By Terry Gallagher
News and Information Services
“Less is more,” the credo adopted by modernist architect Ludwig Mies van der Rohe, might describe plans to consolidate campus programs that focus on urban and regional planning.
In July, the University’s doctoral program in Urban, Technological and Environmental Planning (UTEP) merged with the urban planning program in the College of Architecture and Urban Planning to form the new Urban and Regional Planning Program. The new program will offer the professional master’s degree in urban planning and a doctoral degree in urban, technological and environmental planning.
Greater efficiency is the primary reason for the merger, but it also reflects a growing interest in urban issues and in planning education and research, according to Dean Robert M. Beckley. “Cities all over the world are facing greater problems with fewer resources than they had in the past,” Beckley notes, “and modern urban issues need to be approached in interdisciplinary ways.”
The merger also will allow master’s degree students preparing for professional careers to collaborate with faculty members and doctoral students conducting original research, according to Prof. Robert W. Marans, chair of the combined program.
The master’s program in urban planning is “a hands-on professional program” in which students develop skills in physical planning, urban design, quantitative and fiscal analysis and planning theory, Marans says. Most graduates work in the public sector on housing, transportation, industrial and residential development, and other issues.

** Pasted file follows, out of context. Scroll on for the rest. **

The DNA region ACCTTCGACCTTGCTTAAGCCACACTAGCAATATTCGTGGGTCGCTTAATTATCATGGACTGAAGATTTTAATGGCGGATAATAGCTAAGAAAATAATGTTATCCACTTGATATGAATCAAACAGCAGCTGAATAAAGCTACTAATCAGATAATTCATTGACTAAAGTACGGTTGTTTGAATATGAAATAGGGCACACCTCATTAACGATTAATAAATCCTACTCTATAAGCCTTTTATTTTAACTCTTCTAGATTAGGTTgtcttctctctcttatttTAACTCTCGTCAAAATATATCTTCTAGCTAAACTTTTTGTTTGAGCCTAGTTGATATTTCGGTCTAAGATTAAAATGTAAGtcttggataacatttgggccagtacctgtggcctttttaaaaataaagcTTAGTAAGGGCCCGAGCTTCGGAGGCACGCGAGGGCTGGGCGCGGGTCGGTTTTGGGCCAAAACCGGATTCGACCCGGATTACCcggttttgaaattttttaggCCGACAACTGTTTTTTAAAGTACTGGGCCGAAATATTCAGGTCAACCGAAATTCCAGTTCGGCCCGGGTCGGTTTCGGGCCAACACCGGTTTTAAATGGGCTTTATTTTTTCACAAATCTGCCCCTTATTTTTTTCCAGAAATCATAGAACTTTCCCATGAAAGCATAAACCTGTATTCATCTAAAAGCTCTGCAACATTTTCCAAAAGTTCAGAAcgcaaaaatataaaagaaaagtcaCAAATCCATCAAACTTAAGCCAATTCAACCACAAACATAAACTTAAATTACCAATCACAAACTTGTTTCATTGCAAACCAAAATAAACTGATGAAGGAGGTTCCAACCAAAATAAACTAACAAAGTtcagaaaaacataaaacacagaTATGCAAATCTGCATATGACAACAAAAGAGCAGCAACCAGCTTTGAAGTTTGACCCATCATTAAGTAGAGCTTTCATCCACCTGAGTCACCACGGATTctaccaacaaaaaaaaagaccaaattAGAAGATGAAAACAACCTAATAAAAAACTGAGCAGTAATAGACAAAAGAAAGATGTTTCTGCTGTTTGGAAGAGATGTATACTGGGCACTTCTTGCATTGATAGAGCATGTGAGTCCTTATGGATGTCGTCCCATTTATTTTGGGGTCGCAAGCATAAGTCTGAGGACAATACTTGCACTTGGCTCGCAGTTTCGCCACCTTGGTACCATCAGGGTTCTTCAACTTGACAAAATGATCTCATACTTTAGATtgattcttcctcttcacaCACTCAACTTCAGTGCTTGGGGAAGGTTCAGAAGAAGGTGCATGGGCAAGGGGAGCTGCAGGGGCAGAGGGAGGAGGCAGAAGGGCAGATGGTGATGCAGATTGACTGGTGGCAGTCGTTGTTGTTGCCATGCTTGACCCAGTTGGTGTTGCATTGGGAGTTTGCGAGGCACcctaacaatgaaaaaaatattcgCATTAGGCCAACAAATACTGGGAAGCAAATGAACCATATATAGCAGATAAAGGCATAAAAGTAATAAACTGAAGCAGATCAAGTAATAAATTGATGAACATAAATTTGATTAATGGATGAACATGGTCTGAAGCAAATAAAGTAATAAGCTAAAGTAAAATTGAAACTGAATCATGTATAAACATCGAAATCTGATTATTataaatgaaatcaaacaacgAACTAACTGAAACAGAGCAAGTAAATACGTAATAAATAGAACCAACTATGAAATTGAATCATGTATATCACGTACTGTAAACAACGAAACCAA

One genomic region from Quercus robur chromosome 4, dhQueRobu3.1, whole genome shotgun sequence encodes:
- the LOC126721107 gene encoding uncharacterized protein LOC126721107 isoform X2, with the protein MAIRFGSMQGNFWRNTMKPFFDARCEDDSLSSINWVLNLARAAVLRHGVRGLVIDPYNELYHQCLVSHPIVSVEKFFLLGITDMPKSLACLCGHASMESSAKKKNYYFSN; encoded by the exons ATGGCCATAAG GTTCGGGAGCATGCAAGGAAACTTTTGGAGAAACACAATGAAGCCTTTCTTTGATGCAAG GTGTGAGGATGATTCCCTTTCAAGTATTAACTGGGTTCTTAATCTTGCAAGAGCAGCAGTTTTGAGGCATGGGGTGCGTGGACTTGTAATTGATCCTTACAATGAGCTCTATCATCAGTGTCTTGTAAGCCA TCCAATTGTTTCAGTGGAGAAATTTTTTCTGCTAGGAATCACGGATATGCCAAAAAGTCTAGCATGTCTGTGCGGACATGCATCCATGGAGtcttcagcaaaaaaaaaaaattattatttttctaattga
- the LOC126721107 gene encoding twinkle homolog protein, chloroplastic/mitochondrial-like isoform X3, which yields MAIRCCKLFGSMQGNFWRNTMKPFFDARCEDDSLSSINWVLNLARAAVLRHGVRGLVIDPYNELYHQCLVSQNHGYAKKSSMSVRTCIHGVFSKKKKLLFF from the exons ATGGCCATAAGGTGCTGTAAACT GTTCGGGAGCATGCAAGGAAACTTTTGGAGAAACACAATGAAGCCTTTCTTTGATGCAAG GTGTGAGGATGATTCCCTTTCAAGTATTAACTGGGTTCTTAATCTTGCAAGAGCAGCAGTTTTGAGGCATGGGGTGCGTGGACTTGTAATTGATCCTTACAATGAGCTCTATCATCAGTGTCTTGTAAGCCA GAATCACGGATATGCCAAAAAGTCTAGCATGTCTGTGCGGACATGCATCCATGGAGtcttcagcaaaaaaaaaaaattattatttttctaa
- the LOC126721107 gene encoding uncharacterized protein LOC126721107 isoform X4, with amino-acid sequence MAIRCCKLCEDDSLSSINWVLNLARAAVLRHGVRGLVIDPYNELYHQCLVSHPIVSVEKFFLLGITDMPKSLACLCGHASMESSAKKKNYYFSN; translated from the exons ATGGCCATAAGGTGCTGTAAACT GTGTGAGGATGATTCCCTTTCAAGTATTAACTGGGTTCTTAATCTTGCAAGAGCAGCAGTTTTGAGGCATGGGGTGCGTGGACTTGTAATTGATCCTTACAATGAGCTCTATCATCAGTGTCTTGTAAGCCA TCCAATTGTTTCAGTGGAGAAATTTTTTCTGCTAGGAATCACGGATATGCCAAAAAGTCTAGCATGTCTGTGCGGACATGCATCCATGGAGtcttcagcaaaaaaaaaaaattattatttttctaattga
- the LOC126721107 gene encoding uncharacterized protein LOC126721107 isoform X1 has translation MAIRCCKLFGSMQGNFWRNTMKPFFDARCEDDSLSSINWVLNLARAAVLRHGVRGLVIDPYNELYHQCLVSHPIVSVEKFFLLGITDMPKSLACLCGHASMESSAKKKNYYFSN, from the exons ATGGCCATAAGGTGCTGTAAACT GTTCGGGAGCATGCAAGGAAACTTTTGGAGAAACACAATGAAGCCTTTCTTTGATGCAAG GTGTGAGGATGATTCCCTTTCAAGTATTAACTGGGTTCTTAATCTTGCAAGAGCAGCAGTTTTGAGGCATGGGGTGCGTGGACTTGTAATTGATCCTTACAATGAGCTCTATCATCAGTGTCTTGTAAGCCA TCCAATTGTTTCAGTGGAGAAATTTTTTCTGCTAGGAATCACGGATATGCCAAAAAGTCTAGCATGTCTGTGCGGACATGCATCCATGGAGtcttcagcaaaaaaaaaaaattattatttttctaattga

The doctoral program in urban, technological and environmental planning prepares students for academic and scholarly positions, as well as for leadership positions in government agencies and international programs.
“UTEP is a truly interdisciplinary program in urban and regional planning that takes advantage of the full range of resources of the University,” Marans says. More than 25 faculty members are affiliated with the program, including scholars in engineering, social work, law, natural resources, public health, and faculty affiliated with the Institute for Social Research, the Institute for Public Policy Studies, LS&A, and the Transportation Research Institute, as well as the College of Architecture and Urban Planning.
“This is a highly individualized program for mature students from a broad range of backgrounds, involving faculty from a wide variety of disciplines,” Marans says.
Students can specialize in urban and regional planning, sociotechnological planning or environmental planning. In order to graduate, all of the students are expected to gather relevant work experience “in any combination of teaching, non-dissertation research, or professional work in planning,” he adds.
UTEP was established in response to growing interest in urban and environmental issues in the late 1960s, according to Marans. Technology planning has emerged as an important issue in the years since, and is reflected in the program’s courses on “intelligent vehicle-highway systems” and other technological developments that will affect urban planning.
“Historically, one of the strengths of the UTEP program is its outreach, offering a quasi-professional service to community groups and planning agencies as part of the academic exercise,” Marans says. Students and faculty members in the program have worked with citizen’s district councils in several areas of Detroit, examining land use, traffic, housing, river-front development, recreation and youth development programs.
Marans says that “building better bridges to Detroit” will remain one of the primary objectives of the unified program.